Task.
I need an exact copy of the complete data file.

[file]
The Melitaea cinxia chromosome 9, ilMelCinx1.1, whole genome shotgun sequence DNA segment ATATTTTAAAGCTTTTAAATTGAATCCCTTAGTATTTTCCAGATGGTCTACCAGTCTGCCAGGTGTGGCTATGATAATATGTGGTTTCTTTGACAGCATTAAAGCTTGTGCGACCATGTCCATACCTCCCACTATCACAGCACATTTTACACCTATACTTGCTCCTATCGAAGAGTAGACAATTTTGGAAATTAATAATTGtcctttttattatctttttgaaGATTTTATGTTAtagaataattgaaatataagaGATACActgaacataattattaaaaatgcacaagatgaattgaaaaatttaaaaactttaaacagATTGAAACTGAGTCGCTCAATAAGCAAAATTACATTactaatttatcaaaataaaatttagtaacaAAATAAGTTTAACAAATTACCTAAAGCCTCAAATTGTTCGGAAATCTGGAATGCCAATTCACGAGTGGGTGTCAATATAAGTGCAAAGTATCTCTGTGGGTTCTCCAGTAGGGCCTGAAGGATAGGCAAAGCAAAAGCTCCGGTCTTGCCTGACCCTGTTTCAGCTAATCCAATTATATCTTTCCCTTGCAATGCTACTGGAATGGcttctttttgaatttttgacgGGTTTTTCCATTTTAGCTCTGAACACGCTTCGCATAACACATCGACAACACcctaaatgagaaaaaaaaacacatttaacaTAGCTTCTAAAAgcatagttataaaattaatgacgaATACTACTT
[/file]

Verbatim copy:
The Melitaea cinxia chromosome 9, ilMelCinx1.1, whole genome shotgun sequence DNA segment ATATTTTAAAGCTTTTAAATTGAATCCCTTAGTATTTTCCAGATGGTCTACCAGTCTGCCAGGTGTGGCTATGATAATATGTGGTTTCTTTGACAGCATTAAAGCTTGTGCGACCATGTCCATACCTCCCACTATCACAGCACATTTTACACCTATACTTGCTCCTATCGAAGAGTAGACAATTTTGGAAATTAATAATTGtcctttttattatctttttgaaGATTTTATGTTAtagaataattgaaatataagaGATACActgaacataattattaaaaatgcacaagatgaattgaaaaatttaaaaactttaaacagATTGAAACTGAGTCGCTCAATAAGCAAAATTACATTactaatttatcaaaataaaatttagtaacaAAATAAGTTTAACAAATTACCTAAAGCCTCAAATTGTTCGGAAATCTGGAATGCCAATTCACGAGTGGGTGTCAATATAAGTGCAAAGTATCTCTGTGGGTTCTCCAGTAGGGCCTGAAGGATAGGCAAAGCAAAAGCTCCGGTCTTGCCTGACCCTGTTTCAGCTAATCCAATTATATCTTTCCCTTGCAATGCTACTGGAATGGcttctttttgaatttttgacgGGTTTTTCCATTTTAGCTCTGAACACGCTTCGCATAACACATCGACAACACcctaaatgagaaaaaaaaacacatttaacaTAGCTTCTAAAAgcatagttataaaattaatgacgaATACTACTT